Cameron Huddleston: 7 Ways to Save on Home Decor

The Kosher Gourmet by Steve Petusevsky Exploring ingredients as edible-stuffed containers (TWO RECIPES + TIPS & TECHINQUES)

Jewish World Review April 22, 2011 18 Nissan, 5771

Stingy at home, but free-spending abroad

By Roger Simon

http://www.JewishWorldReview.com | What is all this crazy talk about the United States government spending too much money and running up huge bills it cannot pay? Why all this shrieking and hair-pulling on Capitol Hill over deficit reduction and increasing the debt limit?

Talk about a tempest in a tea bag. The United States is rolling in dough. We have so much of it, in fact, that we are dropping it on foreign countries. In the form of bombs and missiles.

We are so rich, we are financing our third war, this one in Libya, and picking up not only our own costs, but much of NATO’s costs as well.

On March 18, President Obama said the United States would be actively involved in any military action against Libya for “days, not weeks.”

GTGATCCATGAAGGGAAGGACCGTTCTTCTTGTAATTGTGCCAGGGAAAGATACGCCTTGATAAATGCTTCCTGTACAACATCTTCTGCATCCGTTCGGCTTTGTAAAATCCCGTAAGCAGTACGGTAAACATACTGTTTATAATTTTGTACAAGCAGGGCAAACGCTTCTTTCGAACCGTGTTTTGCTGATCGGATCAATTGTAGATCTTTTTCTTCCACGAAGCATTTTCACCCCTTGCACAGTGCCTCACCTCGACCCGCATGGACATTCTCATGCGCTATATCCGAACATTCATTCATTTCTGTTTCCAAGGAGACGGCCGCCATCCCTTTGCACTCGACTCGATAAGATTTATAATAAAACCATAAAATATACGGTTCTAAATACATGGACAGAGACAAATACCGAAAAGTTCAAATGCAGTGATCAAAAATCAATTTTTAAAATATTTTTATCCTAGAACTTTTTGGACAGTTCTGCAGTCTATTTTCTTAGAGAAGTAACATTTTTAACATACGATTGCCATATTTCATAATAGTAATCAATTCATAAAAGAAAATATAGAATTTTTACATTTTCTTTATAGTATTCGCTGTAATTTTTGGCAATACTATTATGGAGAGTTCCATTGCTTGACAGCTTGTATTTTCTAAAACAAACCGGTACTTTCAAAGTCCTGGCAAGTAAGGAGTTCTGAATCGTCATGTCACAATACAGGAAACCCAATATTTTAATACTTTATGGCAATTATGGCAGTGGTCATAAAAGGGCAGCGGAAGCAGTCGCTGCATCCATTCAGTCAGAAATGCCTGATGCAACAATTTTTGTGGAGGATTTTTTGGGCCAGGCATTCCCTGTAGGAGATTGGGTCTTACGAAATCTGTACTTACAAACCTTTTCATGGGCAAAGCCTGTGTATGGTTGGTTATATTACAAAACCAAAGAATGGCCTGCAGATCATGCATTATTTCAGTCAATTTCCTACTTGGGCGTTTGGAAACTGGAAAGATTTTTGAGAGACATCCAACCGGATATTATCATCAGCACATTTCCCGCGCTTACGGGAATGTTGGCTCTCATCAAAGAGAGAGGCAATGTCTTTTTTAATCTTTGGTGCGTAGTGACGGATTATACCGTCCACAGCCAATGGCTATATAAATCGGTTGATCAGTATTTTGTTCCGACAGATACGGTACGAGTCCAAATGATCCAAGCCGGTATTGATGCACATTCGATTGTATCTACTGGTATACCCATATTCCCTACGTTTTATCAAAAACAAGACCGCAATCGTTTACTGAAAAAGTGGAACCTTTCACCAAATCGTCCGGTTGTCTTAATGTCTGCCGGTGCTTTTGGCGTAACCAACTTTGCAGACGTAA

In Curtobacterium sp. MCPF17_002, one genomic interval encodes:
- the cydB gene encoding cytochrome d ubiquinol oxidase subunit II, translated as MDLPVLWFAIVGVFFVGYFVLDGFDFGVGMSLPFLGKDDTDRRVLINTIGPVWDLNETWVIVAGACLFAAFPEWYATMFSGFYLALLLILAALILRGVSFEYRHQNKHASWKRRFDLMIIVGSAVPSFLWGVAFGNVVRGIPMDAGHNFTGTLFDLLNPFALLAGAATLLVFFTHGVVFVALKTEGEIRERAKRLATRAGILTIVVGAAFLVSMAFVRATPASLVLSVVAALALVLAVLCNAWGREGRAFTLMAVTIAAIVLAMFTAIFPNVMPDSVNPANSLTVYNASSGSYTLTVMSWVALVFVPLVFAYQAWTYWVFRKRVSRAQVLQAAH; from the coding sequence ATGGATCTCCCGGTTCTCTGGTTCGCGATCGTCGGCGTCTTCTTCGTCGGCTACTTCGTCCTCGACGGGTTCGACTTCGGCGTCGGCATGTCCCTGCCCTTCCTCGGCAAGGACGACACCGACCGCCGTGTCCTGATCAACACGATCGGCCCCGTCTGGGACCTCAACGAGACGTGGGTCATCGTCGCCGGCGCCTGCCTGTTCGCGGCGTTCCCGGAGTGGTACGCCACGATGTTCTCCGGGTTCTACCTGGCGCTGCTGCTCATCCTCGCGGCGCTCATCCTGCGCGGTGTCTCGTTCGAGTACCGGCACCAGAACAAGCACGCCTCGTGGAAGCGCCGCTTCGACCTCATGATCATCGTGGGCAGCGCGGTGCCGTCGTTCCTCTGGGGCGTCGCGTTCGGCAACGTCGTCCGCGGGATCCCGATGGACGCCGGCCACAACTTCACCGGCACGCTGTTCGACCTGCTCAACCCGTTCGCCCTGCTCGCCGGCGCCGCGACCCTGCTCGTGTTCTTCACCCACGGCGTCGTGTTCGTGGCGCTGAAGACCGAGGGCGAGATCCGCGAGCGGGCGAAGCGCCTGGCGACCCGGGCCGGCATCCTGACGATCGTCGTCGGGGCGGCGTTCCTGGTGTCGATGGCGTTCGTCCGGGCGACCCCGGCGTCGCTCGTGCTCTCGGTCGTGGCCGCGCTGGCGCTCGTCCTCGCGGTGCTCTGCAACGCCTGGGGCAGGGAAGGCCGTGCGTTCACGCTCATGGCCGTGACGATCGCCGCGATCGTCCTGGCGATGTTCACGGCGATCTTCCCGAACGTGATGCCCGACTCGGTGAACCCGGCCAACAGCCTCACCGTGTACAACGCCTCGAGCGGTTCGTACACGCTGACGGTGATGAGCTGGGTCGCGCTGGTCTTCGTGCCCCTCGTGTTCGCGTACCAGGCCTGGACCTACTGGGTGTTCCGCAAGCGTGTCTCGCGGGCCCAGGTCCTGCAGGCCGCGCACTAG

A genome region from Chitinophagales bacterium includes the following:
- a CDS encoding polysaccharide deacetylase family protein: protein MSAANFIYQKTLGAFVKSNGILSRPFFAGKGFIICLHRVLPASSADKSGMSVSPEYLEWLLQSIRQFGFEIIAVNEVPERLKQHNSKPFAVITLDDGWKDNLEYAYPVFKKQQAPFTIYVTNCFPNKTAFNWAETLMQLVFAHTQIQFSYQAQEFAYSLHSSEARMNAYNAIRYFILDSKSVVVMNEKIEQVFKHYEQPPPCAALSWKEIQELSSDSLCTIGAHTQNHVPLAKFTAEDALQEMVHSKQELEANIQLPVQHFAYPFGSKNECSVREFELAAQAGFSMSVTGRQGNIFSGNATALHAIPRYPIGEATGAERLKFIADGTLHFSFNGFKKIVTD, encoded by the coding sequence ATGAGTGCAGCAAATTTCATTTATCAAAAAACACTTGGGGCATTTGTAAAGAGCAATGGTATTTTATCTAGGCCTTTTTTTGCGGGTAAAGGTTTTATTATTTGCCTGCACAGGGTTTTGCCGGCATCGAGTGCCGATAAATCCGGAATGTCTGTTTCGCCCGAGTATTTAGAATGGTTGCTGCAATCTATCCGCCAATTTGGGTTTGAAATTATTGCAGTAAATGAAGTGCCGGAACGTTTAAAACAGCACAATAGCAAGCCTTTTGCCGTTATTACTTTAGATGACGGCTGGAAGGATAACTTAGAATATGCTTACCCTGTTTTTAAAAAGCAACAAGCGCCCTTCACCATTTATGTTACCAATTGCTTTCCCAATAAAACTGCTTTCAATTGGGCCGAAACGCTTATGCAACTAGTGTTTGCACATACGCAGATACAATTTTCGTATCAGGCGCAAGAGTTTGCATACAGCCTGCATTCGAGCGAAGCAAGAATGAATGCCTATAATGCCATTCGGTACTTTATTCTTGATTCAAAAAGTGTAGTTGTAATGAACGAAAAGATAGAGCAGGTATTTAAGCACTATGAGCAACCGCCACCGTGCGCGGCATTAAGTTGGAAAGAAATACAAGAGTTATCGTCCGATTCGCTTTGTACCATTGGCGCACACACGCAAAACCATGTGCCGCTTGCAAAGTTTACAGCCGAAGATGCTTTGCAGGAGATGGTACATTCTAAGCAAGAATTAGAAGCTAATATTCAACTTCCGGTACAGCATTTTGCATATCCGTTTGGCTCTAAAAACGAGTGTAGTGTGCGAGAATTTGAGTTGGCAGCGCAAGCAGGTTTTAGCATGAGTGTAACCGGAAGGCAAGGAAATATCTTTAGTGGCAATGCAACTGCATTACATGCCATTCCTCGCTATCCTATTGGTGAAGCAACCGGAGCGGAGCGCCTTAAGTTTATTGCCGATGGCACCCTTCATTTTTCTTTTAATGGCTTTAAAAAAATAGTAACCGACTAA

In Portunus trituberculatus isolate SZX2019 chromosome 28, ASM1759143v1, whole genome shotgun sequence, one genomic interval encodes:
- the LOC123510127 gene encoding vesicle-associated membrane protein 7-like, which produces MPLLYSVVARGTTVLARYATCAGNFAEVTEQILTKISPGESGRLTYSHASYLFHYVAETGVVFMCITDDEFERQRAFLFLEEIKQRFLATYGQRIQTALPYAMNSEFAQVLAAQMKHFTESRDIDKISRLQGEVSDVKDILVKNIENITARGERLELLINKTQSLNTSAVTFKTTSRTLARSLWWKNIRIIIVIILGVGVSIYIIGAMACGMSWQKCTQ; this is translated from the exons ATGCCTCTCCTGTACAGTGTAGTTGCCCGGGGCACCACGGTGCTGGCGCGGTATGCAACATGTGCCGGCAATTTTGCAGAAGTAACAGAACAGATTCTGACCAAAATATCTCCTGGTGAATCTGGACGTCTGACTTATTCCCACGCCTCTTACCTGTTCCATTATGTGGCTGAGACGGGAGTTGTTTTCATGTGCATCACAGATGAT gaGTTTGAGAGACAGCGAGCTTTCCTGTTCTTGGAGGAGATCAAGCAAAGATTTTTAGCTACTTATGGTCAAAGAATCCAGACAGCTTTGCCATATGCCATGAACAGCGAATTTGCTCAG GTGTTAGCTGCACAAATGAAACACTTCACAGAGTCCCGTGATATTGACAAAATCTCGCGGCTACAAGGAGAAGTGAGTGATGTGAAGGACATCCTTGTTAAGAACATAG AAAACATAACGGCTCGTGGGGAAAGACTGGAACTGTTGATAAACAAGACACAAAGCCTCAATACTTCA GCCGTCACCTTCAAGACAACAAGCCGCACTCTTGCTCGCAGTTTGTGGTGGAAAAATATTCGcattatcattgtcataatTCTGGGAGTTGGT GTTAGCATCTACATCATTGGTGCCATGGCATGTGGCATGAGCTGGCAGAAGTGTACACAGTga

Libya was going to be our abet-it-and-forget-it war. But here it is more than a month later, and we are still actively involved. The official Pentagon estimate is that the war in Libya cost us $608 million for the first 17 days.

Some think that is a laughable underestimate, however, except that nobody is laughing. Forbes reported at the end of March that “what looks like an inexpensive military operation in Libya is actually costing taxpayers about $2 billion per day.”

Remember how Democrats and Republicans in Congress wrestled back and forth recently, nearly shutting down the government over a lousy $38 billion? Heck, we’ve already burned through that in Libya and Muammar Qadhafi is still thumbing his nose at us from Tripoli.

Technically, the air war in Libya is being fought by NATO. But the United States, in addition to paying for our own forces, pays about a quarter of NATO’s budget.

The numbers get kind of dazzling, but according to the Fiscal Times: The United States now pays NATO $90.2 million for its civil budget, $462.5 million for its military budget and $259 million for NATO’s Security Investment Program, which covers radar bases, airfields, fuel pipelines, etc.

That is about $811.7 million per year. And how is NATO doing in Libya, by the way? Not all that well.

According to a NATO spokesman, “Qadhafi is fighting a war on several fronts. What’s still not clear a month into the fight is whether the rebels have the ability to exploit Qadhafi’s weakness by mounting a new offensive, taking ground, holding it all while continuing to their march toward Tripoli.”